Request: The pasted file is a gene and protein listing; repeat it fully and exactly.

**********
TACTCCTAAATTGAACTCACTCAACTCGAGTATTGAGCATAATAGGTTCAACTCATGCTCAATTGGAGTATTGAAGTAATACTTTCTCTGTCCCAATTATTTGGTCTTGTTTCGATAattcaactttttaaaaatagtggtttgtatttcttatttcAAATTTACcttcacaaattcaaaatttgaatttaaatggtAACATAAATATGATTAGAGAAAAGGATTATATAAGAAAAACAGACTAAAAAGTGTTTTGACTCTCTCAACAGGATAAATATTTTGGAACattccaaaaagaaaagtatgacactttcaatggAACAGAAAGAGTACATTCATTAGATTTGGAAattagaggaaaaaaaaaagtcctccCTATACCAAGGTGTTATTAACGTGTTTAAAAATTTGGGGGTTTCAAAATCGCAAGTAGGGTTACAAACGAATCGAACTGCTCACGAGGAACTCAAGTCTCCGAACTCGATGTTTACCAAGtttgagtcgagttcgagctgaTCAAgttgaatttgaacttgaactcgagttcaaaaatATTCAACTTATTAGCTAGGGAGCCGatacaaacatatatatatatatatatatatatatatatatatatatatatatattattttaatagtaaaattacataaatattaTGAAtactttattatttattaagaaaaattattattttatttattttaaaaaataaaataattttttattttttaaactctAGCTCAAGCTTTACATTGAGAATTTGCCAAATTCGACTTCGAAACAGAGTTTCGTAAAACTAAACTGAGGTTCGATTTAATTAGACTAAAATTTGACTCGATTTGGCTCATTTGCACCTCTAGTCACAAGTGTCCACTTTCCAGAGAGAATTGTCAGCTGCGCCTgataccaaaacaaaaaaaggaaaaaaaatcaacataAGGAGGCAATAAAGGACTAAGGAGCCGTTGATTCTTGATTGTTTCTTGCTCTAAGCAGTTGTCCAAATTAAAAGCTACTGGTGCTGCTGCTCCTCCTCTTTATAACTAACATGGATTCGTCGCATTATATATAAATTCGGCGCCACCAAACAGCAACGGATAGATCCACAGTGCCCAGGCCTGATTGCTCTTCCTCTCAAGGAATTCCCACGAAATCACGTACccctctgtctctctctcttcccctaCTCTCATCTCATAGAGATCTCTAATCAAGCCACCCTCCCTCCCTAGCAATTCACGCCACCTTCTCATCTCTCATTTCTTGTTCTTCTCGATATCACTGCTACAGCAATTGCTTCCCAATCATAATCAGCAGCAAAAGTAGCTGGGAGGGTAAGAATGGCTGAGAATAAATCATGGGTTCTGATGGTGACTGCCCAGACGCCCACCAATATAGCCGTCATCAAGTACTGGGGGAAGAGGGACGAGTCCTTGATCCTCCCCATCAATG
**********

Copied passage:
TACTCCTAAATTGAACTCACTCAACTCGAGTATTGAGCATAATAGGTTCAACTCATGCTCAATTGGAGTATTGAAGTAATACTTTCTCTGTCCCAATTATTTGGTCTTGTTTCGATAattcaactttttaaaaatagtggtttgtatttcttatttcAAATTTACcttcacaaattcaaaatttgaatttaaatggtAACATAAATATGATTAGAGAAAAGGATTATATAAGAAAAACAGACTAAAAAGTGTTTTGACTCTCTCAACAGGATAAATATTTTGGAACattccaaaaagaaaagtatgacactttcaatggAACAGAAAGAGTACATTCATTAGATTTGGAAattagaggaaaaaaaaaagtcctccCTATACCAAGGTGTTATTAACGTGTTTAAAAATTTGGGGGTTTCAAAATCGCAAGTAGGGTTACAAACGAATCGAACTGCTCACGAGGAACTCAAGTCTCCGAACTCGATGTTTACCAAGtttgagtcgagttcgagctgaTCAAgttgaatttgaacttgaactcgagttcaaaaatATTCAACTTATTAGCTAGGGAGCCGatacaaacatatatatatatatatatatatatatatatatatatatatatatattattttaatagtaaaattacataaatattaTGAAtactttattatttattaagaaaaattattattttatttattttaaaaaataaaataattttttattttttaaactctAGCTCAAGCTTTACATTGAGAATTTGCCAAATTCGACTTCGAAACAGAGTTTCGTAAAACTAAACTGAGGTTCGATTTAATTAGACTAAAATTTGACTCGATTTGGCTCATTTGCACCTCTAGTCACAAGTGTCCACTTTCCAGAGAGAATTGTCAGCTGCGCCTgataccaaaacaaaaaaaggaaaaaaaatcaacataAGGAGGCAATAAAGGACTAAGGAGCCGTTGATTCTTGATTGTTTCTTGCTCTAAGCAGTTGTCCAAATTAAAAGCTACTGGTGCTGCTGCTCCTCCTCTTTATAACTAACATGGATTCGTCGCATTATATATAAATTCGGCGCCACCAAACAGCAACGGATAGATCCACAGTGCCCAGGCCTGATTGCTCTTCCTCTCAAGGAATTCCCACGAAATCACGTACccctctgtctctctctcttcccctaCTCTCATCTCATAGAGATCTCTAATCAAGCCACCCTCCCTCCCTAGCAATTCACGCCACCTTCTCATCTCTCATTTCTTGTTCTTCTCGATATCACTGCTACAGCAATTGCTTCCCAATCATAATCAGCAGCAAAAGTAGCTGGGAGGGTAAGAATGGCTGAGAATAAATCATGGGTTCTGATGGTGACTGCCCAGACGCCCACCAATATAGCCGTCATCAAGTACTGGGGGAAGAGGGACGAGTCCTTGATCCTCCCCATCAATG